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An award-winning Northwestern University psychology professor reveals how the cultural obsession with women's appearance is an epidemic that harms women's ability to get ahead and to live happy, meaningful lives, in this powerful, eye-opening work in the vein of Naomi Wolf, Peggy Orenstein, and Sheryl Sandberg.
Today's young women face a bewildering set of contradictions when it comes to beauty. They don't want to be Barbie dolls but, like generations of women before them, are told they must look like them. They're angry about the media's treatment of women but hungrily consume the very outlets that belittle them. They mock modern culture's absurd beauty ideal and make videos exposing Photoshopping tricks, but feel pressured to emulate the same images they criticize by posing with a "skinny arm." They understand that what they see isn't real but still download apps to airbrush their selfies. Yet these same young women are fierce fighters for the issues they care about. They are ready to fight back against their beauty-sick culture and create a different world for themselves, but they need a way forward.
In Beauty Sick, Dr. Renee Engeln, whose TEDx talk on beauty sickness has received more than 250,000 views, reveals the shocking consequences of our obsession with girls' appearance on their emotional and physical health and their wallets and ambitions, including depression, eating disorders, disruptions in cognitive processing, and lost money and time. Combining scientific studies with the voices of real women of all ages, she makes clear that to truly fulfill their potential, we must break free from cultural forces that feed destructive desires, attitudes, and words--from fat-shaming to denigrating commentary about other women. She provides inspiration and workable solutions to help girls and women overcome negative attitudes and embrace their whole selves, to transform their lives, claim the futures they deserve, and, ultimately, change their world.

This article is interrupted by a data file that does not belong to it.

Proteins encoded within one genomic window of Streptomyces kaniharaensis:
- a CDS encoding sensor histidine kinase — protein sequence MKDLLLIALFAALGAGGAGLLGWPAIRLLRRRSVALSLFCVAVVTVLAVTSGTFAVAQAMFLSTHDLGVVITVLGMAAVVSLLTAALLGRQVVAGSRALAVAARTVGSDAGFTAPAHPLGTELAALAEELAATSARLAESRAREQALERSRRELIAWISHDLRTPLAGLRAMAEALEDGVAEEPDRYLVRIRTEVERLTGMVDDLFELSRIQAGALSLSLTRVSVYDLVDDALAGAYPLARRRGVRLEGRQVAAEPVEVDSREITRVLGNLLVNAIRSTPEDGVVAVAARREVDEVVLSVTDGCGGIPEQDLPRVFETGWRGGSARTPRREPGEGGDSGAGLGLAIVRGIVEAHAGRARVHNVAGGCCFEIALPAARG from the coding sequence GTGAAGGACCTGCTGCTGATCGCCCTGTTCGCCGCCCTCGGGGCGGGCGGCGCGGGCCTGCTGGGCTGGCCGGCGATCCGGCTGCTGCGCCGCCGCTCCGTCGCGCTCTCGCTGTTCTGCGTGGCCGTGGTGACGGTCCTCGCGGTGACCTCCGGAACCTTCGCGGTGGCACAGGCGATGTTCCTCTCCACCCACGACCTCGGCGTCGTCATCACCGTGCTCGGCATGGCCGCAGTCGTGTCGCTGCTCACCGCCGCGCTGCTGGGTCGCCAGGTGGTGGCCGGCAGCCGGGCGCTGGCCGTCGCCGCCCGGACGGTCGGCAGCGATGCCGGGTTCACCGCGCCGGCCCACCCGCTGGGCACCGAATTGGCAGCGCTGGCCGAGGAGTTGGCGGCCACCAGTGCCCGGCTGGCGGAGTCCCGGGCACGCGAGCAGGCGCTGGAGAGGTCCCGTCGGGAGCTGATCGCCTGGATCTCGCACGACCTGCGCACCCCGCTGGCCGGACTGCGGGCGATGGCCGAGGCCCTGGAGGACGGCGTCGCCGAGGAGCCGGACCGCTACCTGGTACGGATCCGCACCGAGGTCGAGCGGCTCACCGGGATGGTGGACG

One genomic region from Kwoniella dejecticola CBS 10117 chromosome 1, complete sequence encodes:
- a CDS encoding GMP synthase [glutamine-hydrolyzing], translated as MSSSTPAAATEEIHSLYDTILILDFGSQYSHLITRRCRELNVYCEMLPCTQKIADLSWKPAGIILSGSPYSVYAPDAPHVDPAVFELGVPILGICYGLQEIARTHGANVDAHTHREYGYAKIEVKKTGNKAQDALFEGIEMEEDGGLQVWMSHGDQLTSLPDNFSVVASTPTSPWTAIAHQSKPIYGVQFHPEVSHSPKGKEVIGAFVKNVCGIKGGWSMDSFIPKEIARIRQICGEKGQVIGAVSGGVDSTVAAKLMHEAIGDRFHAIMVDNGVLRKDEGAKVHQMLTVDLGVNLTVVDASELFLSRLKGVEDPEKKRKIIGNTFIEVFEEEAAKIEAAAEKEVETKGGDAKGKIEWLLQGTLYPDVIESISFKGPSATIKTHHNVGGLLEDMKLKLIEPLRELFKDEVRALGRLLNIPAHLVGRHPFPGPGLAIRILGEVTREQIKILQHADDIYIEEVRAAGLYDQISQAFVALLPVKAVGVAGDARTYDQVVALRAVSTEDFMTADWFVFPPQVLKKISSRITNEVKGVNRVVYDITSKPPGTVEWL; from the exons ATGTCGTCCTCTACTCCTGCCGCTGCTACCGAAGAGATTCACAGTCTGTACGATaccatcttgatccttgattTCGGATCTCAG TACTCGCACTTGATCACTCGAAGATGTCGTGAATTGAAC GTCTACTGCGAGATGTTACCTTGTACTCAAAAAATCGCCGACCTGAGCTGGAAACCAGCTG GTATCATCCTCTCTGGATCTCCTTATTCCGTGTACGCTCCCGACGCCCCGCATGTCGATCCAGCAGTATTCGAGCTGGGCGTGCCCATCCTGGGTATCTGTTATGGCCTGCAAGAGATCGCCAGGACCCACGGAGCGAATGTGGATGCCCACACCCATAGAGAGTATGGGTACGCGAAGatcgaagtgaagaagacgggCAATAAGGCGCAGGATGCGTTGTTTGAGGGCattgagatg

Library Journal Review
Engeln teaches psychology at Northwestern University where she runs the Body and Media Lab (BAM), and became known for her 2013 TEDx talk, "An Epidemic of Beauty Sickness." A scholar at ease with social media and popular culture, she offers compelling evidence about how women and girls have been "brainwashed" into believing stereotypes about what is "beautiful." This never-ending quest, Engeln suggests, leaves women dispirited, unable to use their time more meaningfully, and lighter in the pocketbook each time they buy new products that promise them (however enlightened they appear to be) love and happiness. Although obviously angry, the author can also be judicious and honest about the quandaries women (including herself) face. VERDICT There's a world of complexity attached to the idea of being beautiful, and this well-written discussion about particular aspects of it should be well received in both public and academic libraries.-Ellen Gilbert, Princeton, NJ © Copyright 2017. Library Journals LLC, a wholly owned subsidiary of Media Source, Inc. No redistribution permitted.